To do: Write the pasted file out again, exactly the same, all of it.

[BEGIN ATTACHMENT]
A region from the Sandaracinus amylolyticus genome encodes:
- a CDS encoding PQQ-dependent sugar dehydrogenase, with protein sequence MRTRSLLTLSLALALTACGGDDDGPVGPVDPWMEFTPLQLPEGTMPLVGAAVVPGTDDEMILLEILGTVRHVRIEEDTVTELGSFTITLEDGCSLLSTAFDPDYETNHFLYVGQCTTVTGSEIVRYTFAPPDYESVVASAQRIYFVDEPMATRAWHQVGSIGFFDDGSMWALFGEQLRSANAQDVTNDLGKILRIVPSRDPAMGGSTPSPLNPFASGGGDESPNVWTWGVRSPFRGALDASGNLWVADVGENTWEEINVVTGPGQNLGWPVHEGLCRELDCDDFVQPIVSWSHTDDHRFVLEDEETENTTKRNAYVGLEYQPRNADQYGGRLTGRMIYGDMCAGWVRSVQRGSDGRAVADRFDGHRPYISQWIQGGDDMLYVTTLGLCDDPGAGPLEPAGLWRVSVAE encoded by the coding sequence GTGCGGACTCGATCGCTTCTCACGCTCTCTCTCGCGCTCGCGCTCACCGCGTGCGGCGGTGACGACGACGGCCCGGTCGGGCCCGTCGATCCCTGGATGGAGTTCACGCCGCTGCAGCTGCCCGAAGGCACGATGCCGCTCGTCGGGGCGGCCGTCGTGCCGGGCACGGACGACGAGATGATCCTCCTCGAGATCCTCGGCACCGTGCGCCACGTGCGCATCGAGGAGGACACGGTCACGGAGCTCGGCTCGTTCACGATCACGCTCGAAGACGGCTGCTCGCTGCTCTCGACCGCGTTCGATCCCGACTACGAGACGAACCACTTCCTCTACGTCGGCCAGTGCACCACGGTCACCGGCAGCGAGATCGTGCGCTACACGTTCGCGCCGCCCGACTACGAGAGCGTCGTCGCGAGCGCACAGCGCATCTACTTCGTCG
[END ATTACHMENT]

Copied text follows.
A region from the Sandaracinus amylolyticus genome encodes:
- a CDS encoding PQQ-dependent sugar dehydrogenase, with protein sequence MRTRSLLTLSLALALTACGGDDDGPVGPVDPWMEFTPLQLPEGTMPLVGAAVVPGTDDEMILLEILGTVRHVRIEEDTVTELGSFTITLEDGCSLLSTAFDPDYETNHFLYVGQCTTVTGSEIVRYTFAPPDYESVVASAQRIYFVDEPMATRAWHQVGSIGFFDDGSMWALFGEQLRSANAQDVTNDLGKILRIVPSRDPAMGGSTPSPLNPFASGGGDESPNVWTWGVRSPFRGALDASGNLWVADVGENTWEEINVVTGPGQNLGWPVHEGLCRELDCDDFVQPIVSWSHTDDHRFVLEDEETENTTKRNAYVGLEYQPRNADQYGGRLTGRMIYGDMCAGWVRSVQRGSDGRAVADRFDGHRPYISQWIQGGDDMLYVTTLGLCDDPGAGPLEPAGLWRVSVAE encoded by the coding sequence GTGCGGACTCGATCGCTTCTCACGCTCTCTCTCGCGCTCGCGCTCACCGCGTGCGGCGGTGACGACGACGGCCCGGTCGGGCCCGTCGATCCCTGGATGGAGTTCACGCCGCTGCAGCTGCCCGAAGGCACGATGCCGCTCGTCGGGGCGGCCGTCGTGCCGGGCACGGACGACGAGATGATCCTCCTCGAGATCCTCGGCACCGTGCGCCACGTGCGCATCGAGGAGGACACGGTCACGGAGCTCGGCTCGTTCACGATCACGCTCGAAGACGGCTGCTCGCTGCTCTCGACCGCGTTCGATCCCGACTACGAGACGAACCACTTCCTCTACGTCGGCCAGTGCACCACGGTCACCGGCAGCGAGATCGTGCGCTACACGTTCGCGCCGCCCGACTACGAGAGCGTCGTCGCGAGCGCACAGCGCATCTACTTCGTCG